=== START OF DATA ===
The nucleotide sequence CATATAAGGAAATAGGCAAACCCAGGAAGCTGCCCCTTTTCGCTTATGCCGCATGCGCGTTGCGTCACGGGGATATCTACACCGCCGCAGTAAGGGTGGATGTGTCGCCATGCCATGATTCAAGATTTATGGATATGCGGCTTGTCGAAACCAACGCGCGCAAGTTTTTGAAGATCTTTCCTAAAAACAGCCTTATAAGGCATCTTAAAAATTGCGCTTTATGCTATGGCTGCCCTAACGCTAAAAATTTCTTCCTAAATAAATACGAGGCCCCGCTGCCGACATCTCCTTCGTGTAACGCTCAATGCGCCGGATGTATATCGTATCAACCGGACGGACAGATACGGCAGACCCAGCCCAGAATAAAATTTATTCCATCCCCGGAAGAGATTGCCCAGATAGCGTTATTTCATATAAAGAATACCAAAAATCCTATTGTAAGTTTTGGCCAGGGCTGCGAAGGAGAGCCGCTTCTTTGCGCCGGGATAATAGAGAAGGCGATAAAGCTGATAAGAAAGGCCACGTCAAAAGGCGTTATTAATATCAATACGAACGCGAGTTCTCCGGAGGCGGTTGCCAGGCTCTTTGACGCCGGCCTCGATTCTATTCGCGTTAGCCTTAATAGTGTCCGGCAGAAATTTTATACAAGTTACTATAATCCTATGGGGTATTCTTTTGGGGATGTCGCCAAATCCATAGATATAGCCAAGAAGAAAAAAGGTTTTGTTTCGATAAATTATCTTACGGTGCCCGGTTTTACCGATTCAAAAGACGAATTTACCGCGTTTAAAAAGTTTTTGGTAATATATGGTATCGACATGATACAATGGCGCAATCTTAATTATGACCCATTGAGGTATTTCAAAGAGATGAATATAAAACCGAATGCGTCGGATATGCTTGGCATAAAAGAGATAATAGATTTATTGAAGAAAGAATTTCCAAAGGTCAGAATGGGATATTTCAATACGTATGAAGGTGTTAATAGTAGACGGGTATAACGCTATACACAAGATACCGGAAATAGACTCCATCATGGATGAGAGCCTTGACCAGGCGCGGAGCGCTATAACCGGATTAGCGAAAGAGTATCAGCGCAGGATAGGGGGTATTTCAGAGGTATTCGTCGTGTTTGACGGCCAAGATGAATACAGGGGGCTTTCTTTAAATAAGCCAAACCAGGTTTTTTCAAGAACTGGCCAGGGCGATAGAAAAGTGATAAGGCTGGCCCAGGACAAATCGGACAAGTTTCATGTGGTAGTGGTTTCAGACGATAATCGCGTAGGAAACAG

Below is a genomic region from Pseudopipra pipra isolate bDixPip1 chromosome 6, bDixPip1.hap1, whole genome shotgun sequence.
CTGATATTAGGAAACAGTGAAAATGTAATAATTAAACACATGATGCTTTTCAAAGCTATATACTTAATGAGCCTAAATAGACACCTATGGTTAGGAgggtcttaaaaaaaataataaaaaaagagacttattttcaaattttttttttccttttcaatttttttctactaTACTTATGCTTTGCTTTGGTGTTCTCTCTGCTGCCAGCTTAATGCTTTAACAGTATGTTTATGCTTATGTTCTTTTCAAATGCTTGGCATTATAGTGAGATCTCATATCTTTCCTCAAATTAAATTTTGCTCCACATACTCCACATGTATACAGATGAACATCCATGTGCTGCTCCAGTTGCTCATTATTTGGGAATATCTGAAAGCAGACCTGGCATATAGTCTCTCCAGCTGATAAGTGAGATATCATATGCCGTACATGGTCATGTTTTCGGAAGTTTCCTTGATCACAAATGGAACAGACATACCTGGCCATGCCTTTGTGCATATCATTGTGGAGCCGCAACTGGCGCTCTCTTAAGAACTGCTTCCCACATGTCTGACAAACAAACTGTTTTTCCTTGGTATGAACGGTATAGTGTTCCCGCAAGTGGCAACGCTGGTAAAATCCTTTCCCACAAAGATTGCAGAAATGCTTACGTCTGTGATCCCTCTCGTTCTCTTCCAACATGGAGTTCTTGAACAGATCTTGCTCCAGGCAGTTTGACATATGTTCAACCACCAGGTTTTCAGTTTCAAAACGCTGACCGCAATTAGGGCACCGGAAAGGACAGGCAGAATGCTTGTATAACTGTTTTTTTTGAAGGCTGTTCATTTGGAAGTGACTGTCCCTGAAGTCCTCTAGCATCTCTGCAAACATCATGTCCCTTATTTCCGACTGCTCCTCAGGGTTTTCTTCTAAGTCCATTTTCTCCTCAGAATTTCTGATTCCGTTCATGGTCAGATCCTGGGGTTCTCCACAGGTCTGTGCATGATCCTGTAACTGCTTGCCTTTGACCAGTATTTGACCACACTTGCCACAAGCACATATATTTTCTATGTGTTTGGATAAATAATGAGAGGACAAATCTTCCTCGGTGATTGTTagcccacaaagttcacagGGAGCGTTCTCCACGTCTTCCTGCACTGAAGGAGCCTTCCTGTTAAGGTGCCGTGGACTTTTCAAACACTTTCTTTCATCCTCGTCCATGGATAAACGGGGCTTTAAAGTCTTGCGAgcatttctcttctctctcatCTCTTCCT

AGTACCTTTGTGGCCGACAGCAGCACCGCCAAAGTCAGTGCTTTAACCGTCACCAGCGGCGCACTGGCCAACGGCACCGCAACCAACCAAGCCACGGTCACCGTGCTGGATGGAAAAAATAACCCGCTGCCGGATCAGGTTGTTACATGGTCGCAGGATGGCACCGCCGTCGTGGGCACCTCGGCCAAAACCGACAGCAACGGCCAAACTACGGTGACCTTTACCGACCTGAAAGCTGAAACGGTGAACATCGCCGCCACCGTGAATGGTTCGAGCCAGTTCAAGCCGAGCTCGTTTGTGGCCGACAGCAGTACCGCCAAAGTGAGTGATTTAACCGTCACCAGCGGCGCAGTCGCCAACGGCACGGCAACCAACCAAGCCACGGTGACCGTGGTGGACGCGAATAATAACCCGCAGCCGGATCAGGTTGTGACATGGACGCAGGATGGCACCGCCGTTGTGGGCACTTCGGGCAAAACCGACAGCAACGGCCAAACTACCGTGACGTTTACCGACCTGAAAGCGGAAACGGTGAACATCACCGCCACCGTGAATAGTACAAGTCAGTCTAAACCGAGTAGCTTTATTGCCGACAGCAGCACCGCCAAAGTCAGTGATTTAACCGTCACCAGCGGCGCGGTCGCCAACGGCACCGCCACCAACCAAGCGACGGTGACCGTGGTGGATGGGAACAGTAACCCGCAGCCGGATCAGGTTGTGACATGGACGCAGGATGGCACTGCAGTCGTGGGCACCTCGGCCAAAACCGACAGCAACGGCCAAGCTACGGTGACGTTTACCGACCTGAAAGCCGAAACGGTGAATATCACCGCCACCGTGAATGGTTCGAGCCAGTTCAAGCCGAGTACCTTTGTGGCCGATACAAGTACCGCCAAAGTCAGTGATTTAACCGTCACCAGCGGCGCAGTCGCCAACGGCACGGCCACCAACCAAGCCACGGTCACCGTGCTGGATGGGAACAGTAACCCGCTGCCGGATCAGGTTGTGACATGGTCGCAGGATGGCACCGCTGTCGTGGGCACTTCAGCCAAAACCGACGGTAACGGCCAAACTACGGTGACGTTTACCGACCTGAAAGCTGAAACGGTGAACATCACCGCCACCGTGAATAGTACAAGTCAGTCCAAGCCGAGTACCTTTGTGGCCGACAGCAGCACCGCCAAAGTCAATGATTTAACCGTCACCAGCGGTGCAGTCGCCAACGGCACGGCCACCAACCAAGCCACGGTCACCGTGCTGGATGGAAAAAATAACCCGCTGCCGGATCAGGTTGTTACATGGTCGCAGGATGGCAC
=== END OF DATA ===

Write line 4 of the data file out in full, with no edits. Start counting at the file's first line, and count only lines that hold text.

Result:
AGTACCTTTGTGGCCGACAGCAGCACCGCCAAAGTCAGTGCTTTAACCGTCACCAGCGGCGCACTGGCCAACGGCACCGCAACCAACCAAGCCACGGTCACCGTGCTGGATGGAAAAAATAACCCGCTGCCGGATCAGGTTGTTACATGGTCGCAGGATGGCACCGCCGTCGTGGGCACCTCGGCCAAAACCGACAGCAACGGCCAAACTACGGTGACCTTTACCGACCTGAAAGCTGAAACGGTGAACATCGCCGCCACCGTGAATGGTTCGAGCCAGTTCAAGCCGAGCTCGTTTGTGGCCGACAGCAGTACCGCCAAAGTGAGTGATTTAACCGTCACCAGCGGCGCAGTCGCCAACGGCACGGCAACCAACCAAGCCACGGTGACCGTGGTGGACGCGAATAATAACCCGCAGCCGGATCAGGTTGTGACATGGACGCAGGATGGCACCGCCGTTGTGGGCACTTCGGGCAAAACCGACAGCAACGGCCAAACTACCGTGACGTTTACCGACCTGAAAGCGGAAACGGTGAACATCACCGCCACCGTGAATAGTACAAGTCAGTCTAAACCGAGTAGCTTTATTGCCGACAGCAGCACCGCCAAAGTCAGTGATTTAACCGTCACCAGCGGCGCGGTCGCCAACGGCACCGCCACCAACCAAGCGACGGTGACCGTGGTGGATGGGAACAGTAACCCGCAGCCGGATCAGGTTGTGACATGGACGCAGGATGGCACTGCAGTCGTGGGCACCTCGGCCAAAACCGACAGCAACGGCCAAGCTACGGTGACGTTTACCGACCTGAAAGCCGAAACGGTGAATATCACCGCCACCGTGAATGGTTCGAGCCAGTTCAAGCCGAGTACCTTTGTGGCCGATACAAGTACCGCCAAAGTCAGTGATTTAACCGTCACCAGCGGCGCAGTCGCCAACGGCACGGCCACCAACCAAGCCACGGTCACCGTGCTGGATGGGAACAGTAACCCGCTGCCGGATCAGGTTGTGACATGGTCGCAGGATGGCACCGCTGTCGTGGGCACTTCAGCCAAAACCGACGGTAACGGCCAAACTACGGTGACGTTTACCGACCTGAAAGCTGAAACGGTGAACATCACCGCCACCGTGAATAGTACAAGTCAGTCCAAGCCGAGTACCTTTGTGGCCGACAGCAGCACCGCCAAAGTCAATGATTTAACCGTCACCAGCGGTGCAGTCGCCAACGGCACGGCCACCAACCAAGCCACGGTCACCGTGCTGGATGGAAAAAATAACCCGCTGCCGGATCAGGTTGTTACATGGTCGCAGGATGGCAC